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Princeton Student Sued Over Paper on CD Copying


— October 9, 2003

Three days after a Princeton graduate student posted a paper on his Web site detailing how to defeat the copy-protection software on a new music CD by pressing a single computer key, the maker of the software said on Thursday it would sue him.

In a statement, SunnComm Technologies Inc. said it would sue Alex Halderman over the paper, which said SunnComm’s MediaMax CD-3 software could be blocked by holding down the “Shift” key on a computer keyboard as a CD using the software was inserted into a disc drive. . . .

[H]alderman — who received an undergraduate degree from Princeton earlier this year and is now pursuing a doctorate in computer science with an emphasis on computer security — said he had not yet heard directly from SunnComm in regards to litigation but was unconcerned.

“I’m still not very worried about litigation under the DMCA, I don’t think there’s any case,” he told Reuters. “I don’t think telling people to press the ‘Shift’ key is a violation of the DMCA.”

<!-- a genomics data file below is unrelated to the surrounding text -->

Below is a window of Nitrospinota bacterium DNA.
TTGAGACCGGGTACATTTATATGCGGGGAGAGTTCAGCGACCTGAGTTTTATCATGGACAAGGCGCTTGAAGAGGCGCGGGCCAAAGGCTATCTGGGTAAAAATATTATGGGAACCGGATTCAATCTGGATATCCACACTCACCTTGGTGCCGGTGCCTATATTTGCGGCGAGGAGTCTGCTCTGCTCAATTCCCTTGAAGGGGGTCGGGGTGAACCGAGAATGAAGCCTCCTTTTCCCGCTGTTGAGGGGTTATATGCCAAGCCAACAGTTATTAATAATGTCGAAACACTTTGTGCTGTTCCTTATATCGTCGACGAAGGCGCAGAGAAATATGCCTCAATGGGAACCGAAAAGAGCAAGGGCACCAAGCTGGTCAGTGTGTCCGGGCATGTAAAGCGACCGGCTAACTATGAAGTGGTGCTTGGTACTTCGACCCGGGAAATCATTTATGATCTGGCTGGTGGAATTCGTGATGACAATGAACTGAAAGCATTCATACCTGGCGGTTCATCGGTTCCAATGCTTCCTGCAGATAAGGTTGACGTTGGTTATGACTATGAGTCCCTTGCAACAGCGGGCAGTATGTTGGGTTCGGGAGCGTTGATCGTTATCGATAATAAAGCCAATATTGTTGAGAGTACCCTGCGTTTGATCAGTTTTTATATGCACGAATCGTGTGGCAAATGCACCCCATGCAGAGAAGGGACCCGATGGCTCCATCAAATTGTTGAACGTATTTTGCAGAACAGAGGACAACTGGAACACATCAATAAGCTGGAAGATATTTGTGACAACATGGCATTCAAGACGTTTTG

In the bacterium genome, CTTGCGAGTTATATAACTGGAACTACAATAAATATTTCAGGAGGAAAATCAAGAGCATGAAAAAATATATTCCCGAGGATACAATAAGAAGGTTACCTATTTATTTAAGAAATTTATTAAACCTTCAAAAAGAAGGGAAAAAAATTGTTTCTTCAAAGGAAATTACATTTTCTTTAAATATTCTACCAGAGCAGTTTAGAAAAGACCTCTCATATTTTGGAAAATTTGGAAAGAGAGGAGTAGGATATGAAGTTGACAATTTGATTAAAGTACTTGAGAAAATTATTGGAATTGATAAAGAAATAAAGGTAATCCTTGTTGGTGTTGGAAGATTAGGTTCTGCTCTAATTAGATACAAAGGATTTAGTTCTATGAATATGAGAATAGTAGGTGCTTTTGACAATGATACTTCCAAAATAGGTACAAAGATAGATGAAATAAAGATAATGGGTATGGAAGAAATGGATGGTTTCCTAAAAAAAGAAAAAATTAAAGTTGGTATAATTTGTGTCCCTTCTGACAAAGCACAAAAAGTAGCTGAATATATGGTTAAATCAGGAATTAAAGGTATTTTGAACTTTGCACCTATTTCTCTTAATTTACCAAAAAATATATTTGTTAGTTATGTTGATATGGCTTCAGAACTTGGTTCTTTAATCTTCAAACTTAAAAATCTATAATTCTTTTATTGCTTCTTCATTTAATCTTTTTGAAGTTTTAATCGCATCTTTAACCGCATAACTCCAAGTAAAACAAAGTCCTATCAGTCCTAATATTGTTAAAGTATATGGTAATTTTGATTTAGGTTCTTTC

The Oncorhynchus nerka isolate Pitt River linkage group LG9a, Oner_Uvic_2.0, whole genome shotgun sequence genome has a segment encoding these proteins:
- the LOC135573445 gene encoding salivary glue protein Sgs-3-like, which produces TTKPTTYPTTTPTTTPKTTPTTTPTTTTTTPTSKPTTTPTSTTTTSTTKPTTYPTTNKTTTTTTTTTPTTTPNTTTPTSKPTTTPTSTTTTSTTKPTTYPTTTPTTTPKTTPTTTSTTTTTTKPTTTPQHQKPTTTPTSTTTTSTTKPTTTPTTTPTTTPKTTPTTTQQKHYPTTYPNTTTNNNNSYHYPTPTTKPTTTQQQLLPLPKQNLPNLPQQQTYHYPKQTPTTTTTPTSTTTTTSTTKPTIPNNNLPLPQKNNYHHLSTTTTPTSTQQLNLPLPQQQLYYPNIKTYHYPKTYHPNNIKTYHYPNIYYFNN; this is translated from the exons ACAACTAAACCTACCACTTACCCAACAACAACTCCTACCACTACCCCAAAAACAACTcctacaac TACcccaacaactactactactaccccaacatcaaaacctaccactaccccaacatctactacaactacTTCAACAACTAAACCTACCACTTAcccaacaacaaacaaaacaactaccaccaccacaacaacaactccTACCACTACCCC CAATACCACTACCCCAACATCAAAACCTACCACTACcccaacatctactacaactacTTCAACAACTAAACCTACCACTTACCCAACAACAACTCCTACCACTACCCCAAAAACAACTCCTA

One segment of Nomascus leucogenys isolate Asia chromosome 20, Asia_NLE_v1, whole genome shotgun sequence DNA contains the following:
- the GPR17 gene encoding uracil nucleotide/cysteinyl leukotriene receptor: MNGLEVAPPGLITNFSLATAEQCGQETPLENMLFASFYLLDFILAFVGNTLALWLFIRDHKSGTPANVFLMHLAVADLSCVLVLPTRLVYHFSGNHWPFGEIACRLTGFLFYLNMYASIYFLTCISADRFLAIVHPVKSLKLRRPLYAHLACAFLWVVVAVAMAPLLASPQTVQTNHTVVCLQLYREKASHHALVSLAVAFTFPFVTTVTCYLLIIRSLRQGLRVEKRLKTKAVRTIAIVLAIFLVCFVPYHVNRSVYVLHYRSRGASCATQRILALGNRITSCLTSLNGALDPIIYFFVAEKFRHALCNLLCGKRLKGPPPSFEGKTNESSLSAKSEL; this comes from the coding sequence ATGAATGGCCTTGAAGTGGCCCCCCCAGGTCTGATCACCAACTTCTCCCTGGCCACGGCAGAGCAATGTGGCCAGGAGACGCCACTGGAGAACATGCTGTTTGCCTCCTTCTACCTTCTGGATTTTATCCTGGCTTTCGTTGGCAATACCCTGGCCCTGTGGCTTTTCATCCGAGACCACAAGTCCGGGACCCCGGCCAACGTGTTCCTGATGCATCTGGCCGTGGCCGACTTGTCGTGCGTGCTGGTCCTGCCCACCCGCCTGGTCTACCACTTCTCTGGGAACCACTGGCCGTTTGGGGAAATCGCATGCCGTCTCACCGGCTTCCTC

Sounds to me like SunnComm might be better off suing itself for releasing ridiculously ineffective software. Reuters has the details here.


Three days after a Princeton graduate student posted a paper on his Web site detailing how to defeat the copy-protection software on a new music CD by pressing a single computer key, the maker of the software said on Thursday it would sue him.

In a statement, SunnComm Technologies Inc. said it would sue Alex Halderman over the paper, which said SunnComm’s MediaMax CD-3 software could be blocked by holding down the “Shift” key on a computer keyboard as a CD using the software was inserted into a disc drive. . . .

[H]alderman — who received an undergraduate degree from Princeton earlier this year and is now pursuing a doctorate in computer science with an emphasis on computer security — said he had not yet heard directly from SunnComm in regards to litigation but was unconcerned.

“I’m still not very worried about litigation under the DMCA, I don’t think there’s any case,” he told Reuters. “I don’t think telling people to press the ‘Shift’ key is a violation of the DMCA.”

Sounds to me like SunnComm might be better off suing itself for releasing ridiculously ineffective software. Reuters has the details here.

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